I want to help preserve these marine environments so that 50 or 100 years from now other kids and adults can experience the ocean the way I have.

If you ask Jessica Frascotti, she learned to swim before she could walk. Since she was a child Jessie has nurtured a deep love of the ocean, an appreciation that has become her lifelong passion. She’s been snorkeling in the U.S. Virgin Islands since the age of twelve, returning to dive in the same spots off the island of St. John each year.

However, in 2011 when she returned to her beloved island and its surrounding waters, she knew the reef was struggling. Jessie was troubled by how much the coral had changed and how few fish she saw when snorkeling.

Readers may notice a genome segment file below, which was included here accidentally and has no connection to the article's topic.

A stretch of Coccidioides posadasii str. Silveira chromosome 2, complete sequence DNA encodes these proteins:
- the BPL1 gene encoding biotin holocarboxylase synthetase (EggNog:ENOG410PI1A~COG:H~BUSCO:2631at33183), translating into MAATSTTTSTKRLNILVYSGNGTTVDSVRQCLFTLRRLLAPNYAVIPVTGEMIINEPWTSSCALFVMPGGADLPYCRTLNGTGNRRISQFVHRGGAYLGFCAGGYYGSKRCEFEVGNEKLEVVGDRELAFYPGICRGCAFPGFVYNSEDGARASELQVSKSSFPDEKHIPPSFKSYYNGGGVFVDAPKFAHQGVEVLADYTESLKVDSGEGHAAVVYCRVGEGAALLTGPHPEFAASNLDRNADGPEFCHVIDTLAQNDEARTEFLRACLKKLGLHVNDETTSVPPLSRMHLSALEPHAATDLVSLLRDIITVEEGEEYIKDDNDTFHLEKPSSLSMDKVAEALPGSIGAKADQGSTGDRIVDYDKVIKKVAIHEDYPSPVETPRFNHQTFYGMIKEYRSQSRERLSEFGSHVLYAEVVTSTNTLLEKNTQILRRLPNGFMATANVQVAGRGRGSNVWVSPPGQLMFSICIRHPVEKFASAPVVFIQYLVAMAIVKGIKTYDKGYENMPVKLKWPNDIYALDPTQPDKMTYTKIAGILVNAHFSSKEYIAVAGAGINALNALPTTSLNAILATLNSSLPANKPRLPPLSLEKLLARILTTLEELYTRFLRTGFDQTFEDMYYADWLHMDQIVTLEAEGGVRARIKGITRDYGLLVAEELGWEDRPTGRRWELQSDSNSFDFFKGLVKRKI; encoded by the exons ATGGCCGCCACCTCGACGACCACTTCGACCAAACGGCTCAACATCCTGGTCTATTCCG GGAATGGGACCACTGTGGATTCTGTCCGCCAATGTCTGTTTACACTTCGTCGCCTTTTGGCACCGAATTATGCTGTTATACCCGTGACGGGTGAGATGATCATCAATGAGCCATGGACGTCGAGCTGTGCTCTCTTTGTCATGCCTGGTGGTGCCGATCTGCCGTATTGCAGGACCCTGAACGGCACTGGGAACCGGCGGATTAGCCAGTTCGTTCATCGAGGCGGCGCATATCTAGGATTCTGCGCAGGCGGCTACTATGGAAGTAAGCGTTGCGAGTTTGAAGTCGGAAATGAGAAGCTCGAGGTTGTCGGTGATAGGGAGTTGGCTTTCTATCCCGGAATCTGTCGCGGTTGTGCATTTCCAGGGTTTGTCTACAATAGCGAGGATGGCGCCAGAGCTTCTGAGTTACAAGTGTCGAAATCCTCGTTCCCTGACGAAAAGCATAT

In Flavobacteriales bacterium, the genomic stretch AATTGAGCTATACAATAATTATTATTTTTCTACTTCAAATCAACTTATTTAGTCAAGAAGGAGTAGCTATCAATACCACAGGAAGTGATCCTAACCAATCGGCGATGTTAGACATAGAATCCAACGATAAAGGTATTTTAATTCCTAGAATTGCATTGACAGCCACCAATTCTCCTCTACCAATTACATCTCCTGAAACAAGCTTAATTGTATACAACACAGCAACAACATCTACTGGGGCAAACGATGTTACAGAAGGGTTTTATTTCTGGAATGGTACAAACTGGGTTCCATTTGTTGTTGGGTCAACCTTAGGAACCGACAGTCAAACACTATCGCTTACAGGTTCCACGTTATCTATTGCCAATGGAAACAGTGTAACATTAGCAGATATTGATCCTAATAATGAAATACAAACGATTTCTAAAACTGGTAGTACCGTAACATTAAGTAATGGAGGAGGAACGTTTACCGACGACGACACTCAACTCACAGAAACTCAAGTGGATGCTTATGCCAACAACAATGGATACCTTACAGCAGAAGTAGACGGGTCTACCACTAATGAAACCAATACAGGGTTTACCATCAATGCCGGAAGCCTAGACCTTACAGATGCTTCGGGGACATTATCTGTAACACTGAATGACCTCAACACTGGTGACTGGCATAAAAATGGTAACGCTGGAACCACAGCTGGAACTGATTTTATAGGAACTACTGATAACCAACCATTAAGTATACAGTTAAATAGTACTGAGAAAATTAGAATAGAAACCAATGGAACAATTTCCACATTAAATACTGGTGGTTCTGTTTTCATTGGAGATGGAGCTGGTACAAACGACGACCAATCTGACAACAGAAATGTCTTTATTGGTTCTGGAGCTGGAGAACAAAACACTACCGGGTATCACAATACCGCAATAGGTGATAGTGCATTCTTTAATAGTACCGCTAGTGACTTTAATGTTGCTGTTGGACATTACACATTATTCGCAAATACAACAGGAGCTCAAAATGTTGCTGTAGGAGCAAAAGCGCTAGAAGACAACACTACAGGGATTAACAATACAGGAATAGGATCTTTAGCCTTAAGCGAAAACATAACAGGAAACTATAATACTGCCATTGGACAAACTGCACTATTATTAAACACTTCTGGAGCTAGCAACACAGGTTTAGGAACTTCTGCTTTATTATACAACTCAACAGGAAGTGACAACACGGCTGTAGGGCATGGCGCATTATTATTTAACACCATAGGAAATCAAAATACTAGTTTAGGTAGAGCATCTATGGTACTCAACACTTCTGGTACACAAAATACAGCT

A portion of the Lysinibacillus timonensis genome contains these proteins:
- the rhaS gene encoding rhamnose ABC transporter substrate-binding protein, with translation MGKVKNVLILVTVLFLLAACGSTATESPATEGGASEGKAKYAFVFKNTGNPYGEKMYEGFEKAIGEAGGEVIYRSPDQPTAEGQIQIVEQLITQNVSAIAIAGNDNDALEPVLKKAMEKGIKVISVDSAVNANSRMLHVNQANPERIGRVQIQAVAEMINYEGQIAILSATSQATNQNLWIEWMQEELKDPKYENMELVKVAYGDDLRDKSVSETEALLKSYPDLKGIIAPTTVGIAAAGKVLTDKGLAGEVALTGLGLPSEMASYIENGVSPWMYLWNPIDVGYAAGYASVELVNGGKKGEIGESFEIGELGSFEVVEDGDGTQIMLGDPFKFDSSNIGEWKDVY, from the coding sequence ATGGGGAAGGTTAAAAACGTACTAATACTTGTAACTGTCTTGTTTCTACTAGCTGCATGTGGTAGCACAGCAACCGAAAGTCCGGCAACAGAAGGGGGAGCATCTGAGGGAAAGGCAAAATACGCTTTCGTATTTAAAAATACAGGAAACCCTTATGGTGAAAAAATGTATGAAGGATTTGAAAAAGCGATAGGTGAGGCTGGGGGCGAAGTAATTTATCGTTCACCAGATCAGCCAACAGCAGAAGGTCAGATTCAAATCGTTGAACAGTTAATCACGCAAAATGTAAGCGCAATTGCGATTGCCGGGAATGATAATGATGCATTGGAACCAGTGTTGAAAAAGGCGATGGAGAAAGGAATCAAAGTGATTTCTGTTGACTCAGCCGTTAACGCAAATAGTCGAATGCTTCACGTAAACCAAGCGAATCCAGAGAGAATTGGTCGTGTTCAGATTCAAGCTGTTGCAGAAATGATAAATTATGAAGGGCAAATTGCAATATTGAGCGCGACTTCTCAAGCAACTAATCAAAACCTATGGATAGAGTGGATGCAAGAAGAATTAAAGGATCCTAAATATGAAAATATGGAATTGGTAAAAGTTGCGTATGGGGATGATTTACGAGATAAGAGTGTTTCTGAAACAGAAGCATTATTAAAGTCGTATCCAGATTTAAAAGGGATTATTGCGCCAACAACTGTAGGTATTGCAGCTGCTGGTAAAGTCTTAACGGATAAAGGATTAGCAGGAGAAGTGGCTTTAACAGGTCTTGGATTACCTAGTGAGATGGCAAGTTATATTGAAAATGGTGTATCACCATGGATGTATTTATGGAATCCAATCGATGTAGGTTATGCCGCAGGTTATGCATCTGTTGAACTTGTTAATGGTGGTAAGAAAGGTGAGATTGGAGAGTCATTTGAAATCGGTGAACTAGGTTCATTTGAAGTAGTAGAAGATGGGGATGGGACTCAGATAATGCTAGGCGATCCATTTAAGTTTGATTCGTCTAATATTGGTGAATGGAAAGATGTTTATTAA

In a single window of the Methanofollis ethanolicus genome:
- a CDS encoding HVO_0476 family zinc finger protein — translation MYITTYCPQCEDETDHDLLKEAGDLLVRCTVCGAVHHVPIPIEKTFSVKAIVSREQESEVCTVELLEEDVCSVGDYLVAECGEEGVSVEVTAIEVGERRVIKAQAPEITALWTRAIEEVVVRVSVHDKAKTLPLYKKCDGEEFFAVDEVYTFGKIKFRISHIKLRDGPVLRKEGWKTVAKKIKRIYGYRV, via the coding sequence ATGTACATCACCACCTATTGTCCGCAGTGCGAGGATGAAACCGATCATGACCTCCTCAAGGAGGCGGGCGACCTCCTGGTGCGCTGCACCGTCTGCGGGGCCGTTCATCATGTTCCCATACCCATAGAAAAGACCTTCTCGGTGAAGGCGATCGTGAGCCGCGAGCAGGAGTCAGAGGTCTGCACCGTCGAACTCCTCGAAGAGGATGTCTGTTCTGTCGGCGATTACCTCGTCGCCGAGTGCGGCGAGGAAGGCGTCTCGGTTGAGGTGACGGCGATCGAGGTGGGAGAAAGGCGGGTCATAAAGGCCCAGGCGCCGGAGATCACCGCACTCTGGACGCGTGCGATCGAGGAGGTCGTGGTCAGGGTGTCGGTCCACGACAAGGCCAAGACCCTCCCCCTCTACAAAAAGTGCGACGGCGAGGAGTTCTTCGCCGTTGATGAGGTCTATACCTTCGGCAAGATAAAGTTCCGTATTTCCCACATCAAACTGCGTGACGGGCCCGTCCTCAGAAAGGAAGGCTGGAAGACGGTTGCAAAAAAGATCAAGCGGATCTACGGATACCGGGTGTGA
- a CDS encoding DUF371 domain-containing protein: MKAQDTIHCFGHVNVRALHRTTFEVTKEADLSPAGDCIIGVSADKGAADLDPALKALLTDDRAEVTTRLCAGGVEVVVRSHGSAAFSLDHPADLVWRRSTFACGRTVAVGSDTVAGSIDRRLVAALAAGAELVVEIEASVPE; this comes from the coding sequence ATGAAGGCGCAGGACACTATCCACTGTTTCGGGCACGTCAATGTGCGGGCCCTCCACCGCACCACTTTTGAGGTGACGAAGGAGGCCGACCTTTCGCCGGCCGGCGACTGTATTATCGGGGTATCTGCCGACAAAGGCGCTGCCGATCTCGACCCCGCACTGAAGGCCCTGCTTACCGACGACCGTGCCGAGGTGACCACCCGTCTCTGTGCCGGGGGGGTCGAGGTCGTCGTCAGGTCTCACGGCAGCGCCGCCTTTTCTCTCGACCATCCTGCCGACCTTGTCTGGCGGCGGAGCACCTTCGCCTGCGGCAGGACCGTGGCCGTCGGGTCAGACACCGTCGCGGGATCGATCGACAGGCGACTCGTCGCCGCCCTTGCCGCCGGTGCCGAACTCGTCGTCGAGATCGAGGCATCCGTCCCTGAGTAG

It was on that trip to the U.S. Virgin Islands that Jessie realized she wanted to pursue a career in the field of ocean conservation. She later went on to study abroad at the School for Field Studies on South Caicos, a small island in Turks in Caicos, where she studied tropical marine ecology and researched the behavior of spotted eagle rays.

After graduating from Holy Cross in 2015 with a degree in marine biology and environmental science, Jessie returned to the island of St. John once again, where she began working as an eco-tour guide providing kayaking, snorkeling, paddle boarding and hiking tours. She also educated tourists about the native fish, plants, coral and wildlife species on the island and how visitors could help preserve these different species and ecosystems.

In addition to working as an eco-tour guide, Jessie also served as a first mate on several charter boats and helped design a coral restoration program. After two years working on St. John, Jessie returned to the United States where she began her career at Clean Ocean Access in January 2018.